Location: Cuillin Range, Isle of Skye
Distance: 8 miles
Vertical Feet Climbed: 2,974'
One of our last destinations for the trip was the Isle of Skye. This island contains some of the most stunning scenery and landscapes in the whole country. Set apart from the main land by a half-mile long bridge, the Munros here rise some 3,500 feet nearly directly out of the sea. Skye is home to the Cuillin Range - a stretch of peaks famous for containing some of the most difficult and challenging climbing in the country. And that isn't just by Scotland standards - this is the main jaunt for mixed mountaineering, rock, and ice routes. Some of the summits here require mandatory rope work and fun scrambles abound. The bare rock, jagged and with steep cliffs, and deep cuts and gullies make this the only range in Scotland comparable to almost anything in the Rockies or the Alps.
Our goal was a peak called Bruach na Frìthe (no idea how to pronounce that). This mountain is on the far end of the Cuillins Range and sits amongst some very prominent rock walls and spires nearby. Its Class 3 North Ridge Route is also the beginning of the Cuillins Traverse - a seven mile class 4 scramble which crosses the length of the range. Times on the traverse range from 10-20 hours, with 15 being the norm. Maybe someday... For us, we were happy to simply get up the beginnings of it for our final Munro.
BELOW: Some of the sights and images of Skye. Before heading for the mountains, we were able to get in a few coastal walks in the area.
BELOW: Back to the mountains, Bruach na Frìthe is the center summit, as seen from the TH.
Higher up - the route ascends the moor into the upper basin.
The North Ridge Route comes into profile.
Enjoying a beautiful day of weather (albeit with more mist visible on the tops), we hiked some thee miles up to the lower flanks of the Cuillins. Pressed for time and with Katie feeling tired, this was a good chance for her to hang back as I would make an attempt at the ridge. From here, it was 1,400 ft to the top on what was rated a Scottish grade 1 scramble. Not entirely certain of the exact conversion or what that meant, I had some reservations on soloing it as a fresh blanket of snow was hanging to the higher ridge. But it certainly looked straightforward enough and another party could be seen near the summit. I decided to simply take it 50 feet at a time, and turn back at the first signs of any sketchiness. Enjoying the fullness of air at near sea level, I ditched the pack, gulped down some fluids, and tore up the ridge moving about as fast I can.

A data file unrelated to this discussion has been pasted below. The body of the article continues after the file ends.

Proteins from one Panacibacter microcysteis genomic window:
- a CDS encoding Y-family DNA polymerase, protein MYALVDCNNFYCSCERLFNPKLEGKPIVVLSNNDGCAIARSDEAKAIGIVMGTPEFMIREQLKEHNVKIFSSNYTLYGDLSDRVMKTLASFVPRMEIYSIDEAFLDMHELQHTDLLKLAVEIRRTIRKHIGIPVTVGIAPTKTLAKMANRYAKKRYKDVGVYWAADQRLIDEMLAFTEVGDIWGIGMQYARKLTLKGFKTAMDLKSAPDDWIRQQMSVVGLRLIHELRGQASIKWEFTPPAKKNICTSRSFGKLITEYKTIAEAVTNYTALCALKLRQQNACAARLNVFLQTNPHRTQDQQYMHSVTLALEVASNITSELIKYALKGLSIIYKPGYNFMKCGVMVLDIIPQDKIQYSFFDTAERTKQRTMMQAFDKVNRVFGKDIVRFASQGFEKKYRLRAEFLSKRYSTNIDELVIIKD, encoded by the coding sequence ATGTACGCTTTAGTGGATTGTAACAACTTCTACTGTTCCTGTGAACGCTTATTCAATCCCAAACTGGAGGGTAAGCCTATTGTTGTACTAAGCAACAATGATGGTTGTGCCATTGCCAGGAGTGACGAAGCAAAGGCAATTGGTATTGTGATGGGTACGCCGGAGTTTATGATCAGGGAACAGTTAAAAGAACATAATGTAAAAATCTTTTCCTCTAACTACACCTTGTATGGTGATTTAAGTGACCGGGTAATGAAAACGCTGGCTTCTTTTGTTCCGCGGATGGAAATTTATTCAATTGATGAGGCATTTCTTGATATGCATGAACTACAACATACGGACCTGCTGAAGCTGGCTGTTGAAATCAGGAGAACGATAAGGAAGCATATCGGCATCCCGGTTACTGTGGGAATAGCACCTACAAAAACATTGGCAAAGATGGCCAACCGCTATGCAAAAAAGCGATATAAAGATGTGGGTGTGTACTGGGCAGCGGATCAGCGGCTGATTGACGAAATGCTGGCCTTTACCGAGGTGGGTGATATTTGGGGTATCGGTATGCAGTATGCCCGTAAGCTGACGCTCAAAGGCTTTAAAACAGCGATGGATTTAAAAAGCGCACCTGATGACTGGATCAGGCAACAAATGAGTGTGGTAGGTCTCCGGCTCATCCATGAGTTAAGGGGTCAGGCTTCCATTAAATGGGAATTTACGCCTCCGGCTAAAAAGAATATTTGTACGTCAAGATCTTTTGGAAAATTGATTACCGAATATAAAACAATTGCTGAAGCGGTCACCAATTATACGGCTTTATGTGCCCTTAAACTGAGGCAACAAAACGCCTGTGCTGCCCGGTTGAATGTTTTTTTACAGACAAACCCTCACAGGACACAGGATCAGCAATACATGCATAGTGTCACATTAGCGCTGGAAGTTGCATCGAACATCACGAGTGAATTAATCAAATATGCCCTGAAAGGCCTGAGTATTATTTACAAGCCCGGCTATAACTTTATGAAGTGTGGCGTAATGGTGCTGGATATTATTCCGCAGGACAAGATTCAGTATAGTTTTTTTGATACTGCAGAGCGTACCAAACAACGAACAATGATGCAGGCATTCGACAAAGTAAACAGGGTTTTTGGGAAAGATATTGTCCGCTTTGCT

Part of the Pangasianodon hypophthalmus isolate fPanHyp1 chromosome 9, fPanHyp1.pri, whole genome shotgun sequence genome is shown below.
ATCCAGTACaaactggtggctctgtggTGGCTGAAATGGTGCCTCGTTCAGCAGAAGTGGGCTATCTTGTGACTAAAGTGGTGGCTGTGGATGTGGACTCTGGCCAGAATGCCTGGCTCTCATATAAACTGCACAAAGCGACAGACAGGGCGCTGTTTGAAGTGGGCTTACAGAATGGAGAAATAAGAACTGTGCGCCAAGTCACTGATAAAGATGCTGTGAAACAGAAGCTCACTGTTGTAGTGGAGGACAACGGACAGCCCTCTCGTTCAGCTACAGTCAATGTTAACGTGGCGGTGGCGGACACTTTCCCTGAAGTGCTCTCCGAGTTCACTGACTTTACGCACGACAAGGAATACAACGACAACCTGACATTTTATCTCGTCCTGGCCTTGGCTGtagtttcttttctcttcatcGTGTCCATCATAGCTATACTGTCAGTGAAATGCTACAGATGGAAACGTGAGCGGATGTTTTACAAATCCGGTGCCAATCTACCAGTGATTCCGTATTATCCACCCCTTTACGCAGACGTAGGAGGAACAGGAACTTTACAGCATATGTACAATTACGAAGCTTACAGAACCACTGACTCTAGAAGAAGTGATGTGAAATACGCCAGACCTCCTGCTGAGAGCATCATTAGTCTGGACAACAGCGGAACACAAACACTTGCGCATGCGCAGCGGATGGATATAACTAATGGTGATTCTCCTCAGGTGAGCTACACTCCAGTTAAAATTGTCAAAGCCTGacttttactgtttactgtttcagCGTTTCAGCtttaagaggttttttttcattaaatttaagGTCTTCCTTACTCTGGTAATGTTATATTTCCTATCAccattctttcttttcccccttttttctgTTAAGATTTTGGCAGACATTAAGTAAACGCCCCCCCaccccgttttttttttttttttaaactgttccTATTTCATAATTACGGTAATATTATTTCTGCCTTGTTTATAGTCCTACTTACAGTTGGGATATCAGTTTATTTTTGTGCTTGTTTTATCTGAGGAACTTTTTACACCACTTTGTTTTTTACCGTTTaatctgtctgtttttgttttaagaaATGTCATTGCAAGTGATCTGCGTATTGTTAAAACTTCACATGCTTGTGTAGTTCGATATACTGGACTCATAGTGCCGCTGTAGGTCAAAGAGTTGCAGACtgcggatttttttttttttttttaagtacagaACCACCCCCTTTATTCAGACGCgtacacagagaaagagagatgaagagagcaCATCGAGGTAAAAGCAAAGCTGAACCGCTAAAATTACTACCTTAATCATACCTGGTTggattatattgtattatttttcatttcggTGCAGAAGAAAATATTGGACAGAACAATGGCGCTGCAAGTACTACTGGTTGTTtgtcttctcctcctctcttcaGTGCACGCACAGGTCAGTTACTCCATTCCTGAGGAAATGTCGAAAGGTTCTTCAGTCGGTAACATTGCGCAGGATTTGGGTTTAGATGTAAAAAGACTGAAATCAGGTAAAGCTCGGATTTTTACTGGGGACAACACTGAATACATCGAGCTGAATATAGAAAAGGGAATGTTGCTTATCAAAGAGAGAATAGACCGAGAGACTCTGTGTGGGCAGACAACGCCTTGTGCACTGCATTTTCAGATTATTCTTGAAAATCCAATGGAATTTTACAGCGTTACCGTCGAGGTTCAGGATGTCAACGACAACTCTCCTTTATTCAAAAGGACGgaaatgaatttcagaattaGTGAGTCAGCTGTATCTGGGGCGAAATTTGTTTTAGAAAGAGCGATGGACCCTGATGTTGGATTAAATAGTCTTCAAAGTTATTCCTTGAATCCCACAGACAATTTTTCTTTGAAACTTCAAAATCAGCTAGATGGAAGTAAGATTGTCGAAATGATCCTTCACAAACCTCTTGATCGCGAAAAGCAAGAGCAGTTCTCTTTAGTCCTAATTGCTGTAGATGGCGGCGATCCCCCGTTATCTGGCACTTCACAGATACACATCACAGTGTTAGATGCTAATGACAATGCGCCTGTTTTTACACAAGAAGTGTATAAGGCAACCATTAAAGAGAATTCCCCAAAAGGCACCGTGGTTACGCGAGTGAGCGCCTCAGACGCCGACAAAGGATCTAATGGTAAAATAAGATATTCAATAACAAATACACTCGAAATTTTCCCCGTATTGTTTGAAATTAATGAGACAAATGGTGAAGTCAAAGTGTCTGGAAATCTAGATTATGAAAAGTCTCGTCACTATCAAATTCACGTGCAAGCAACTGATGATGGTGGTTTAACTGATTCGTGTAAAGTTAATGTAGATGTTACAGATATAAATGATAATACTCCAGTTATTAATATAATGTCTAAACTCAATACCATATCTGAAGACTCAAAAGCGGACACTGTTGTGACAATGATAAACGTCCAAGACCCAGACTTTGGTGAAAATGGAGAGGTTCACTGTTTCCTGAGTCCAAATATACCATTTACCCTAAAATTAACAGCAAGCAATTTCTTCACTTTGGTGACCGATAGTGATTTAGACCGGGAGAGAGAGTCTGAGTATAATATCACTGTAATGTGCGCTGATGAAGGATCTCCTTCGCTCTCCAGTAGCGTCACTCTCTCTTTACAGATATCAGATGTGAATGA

Pressing on the lower sections of the ridge.
Getting higher and heading into the clouds.
Looking back down.
The fun to come.
The climbing was actually pretty good. The lower ridge line was a simple hill climb, turning more scrambly higher up. Although snow was present, it was very thin and didn't really affect the holds or rock in too negative of a way. To top it off, the rock was solid and the exposure actually pretty relaxed. Overall I would probably call it a soft class 3 at best, which was great considering the excellent views offering a near constant distraction.
BELOW: Passing snow line and looking back down at the route.
BELOW:The remainder of the range off to the west.
BELOW: Looking back across Skye.
Topping out on the summit block, I was met with (yet again) a misty summit. Essentially the top 100' of the peak was enshrouded in mist, and nothing more. But to be honest, I was too joyful to really care. I had taken full advantage of the low elevation on this scramble and hauled it to the top. This was one of those rare moments where it was not exhausting to go fast, rather, with each step I felt further energized and eager to press on. Alpine ridge runs have always bee my favorite; doing one in the highlands on a day like this is hard to beat pretty much anywhere.
BELOW: Departing pano of the entire massif.
As I mentioned at the beginning, all this trekking replaced my intrigue with experience, my curiosity with love. This is an incredible country. There are many beautiful places and mountains in the world, but I think you would be hard pressed to find many spots with the heritage, the beauty, and the legacy that sweeps across the Highlands. Climbing here was a joy and an honor. I hope to be able to return some day and keep exploring. On this tiny little island, there is a lifetime's worth of it to do.
Well, as usual, I have probably written far too much for a TR, but thanks for sticking with me if you did. Hopefully this has inspired at least one of us to head on over to Scotland to chase some Munros yourself. Happy Climbing!
Thumbnails for uploaded photos (click to open slideshow):